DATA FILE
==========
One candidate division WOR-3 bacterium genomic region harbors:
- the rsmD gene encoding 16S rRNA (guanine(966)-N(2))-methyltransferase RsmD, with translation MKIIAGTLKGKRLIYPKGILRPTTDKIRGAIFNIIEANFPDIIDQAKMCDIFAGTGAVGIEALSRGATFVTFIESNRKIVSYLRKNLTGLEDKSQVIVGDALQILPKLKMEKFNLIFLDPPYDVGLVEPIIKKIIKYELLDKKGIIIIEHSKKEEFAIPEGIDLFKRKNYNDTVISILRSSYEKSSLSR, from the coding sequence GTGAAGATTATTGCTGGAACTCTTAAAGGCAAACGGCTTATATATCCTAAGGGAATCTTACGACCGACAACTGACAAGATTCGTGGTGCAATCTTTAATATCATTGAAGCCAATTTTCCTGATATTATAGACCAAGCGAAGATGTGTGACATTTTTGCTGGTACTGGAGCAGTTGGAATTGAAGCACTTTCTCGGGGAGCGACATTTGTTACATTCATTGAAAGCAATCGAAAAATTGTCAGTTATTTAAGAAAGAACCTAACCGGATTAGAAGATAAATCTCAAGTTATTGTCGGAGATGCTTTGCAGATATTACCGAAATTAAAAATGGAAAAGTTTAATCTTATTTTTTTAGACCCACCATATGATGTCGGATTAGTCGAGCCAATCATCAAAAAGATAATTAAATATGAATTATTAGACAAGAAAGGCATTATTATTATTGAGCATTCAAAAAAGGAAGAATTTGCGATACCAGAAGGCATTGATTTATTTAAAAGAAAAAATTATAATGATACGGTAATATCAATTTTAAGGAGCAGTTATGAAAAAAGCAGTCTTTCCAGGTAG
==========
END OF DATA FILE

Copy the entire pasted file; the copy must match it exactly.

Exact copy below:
One candidate division WOR-3 bacterium genomic region harbors:
- the rsmD gene encoding 16S rRNA (guanine(966)-N(2))-methyltransferase RsmD, with translation MKIIAGTLKGKRLIYPKGILRPTTDKIRGAIFNIIEANFPDIIDQAKMCDIFAGTGAVGIEALSRGATFVTFIESNRKIVSYLRKNLTGLEDKSQVIVGDALQILPKLKMEKFNLIFLDPPYDVGLVEPIIKKIIKYELLDKKGIIIIEHSKKEEFAIPEGIDLFKRKNYNDTVISILRSSYEKSSLSR, from the coding sequence GTGAAGATTATTGCTGGAACTCTTAAAGGCAAACGGCTTATATATCCTAAGGGAATCTTACGACCGACAACTGACAAGATTCGTGGTGCAATCTTTAATATCATTGAAGCCAATTTTCCTGATATTATAGACCAAGCGAAGATGTGTGACATTTTTGCTGGTACTGGAGCAGTTGGAATTGAAGCACTTTCTCGGGGAGCGACATTTGTTACATTCATTGAAAGCAATCGAAAAATTGTCAGTTATTTAAGAAAGAACCTAACCGGATTAGAAGATAAATCTCAAGTTATTGTCGGAGATGCTTTGCAGATATTACCGAAATTAAAAATGGAAAAGTTTAATCTTATTTTTTTAGACCCACCATATGATGTCGGATTAGTCGAGCCAATCATCAAAAAGATAATTAAATATGAATTATTAGACAAGAAAGGCATTATTATTATTGAGCATTCAAAAAAGGAAGAATTTGCGATACCAGAAGGCATTGATTTATTTAAAAGAAAAAATTATAATGATACGGTAATATCAATTTTAAGGAGCAGTTATGAAAAAAGCAGTCTTTCCAGGTAG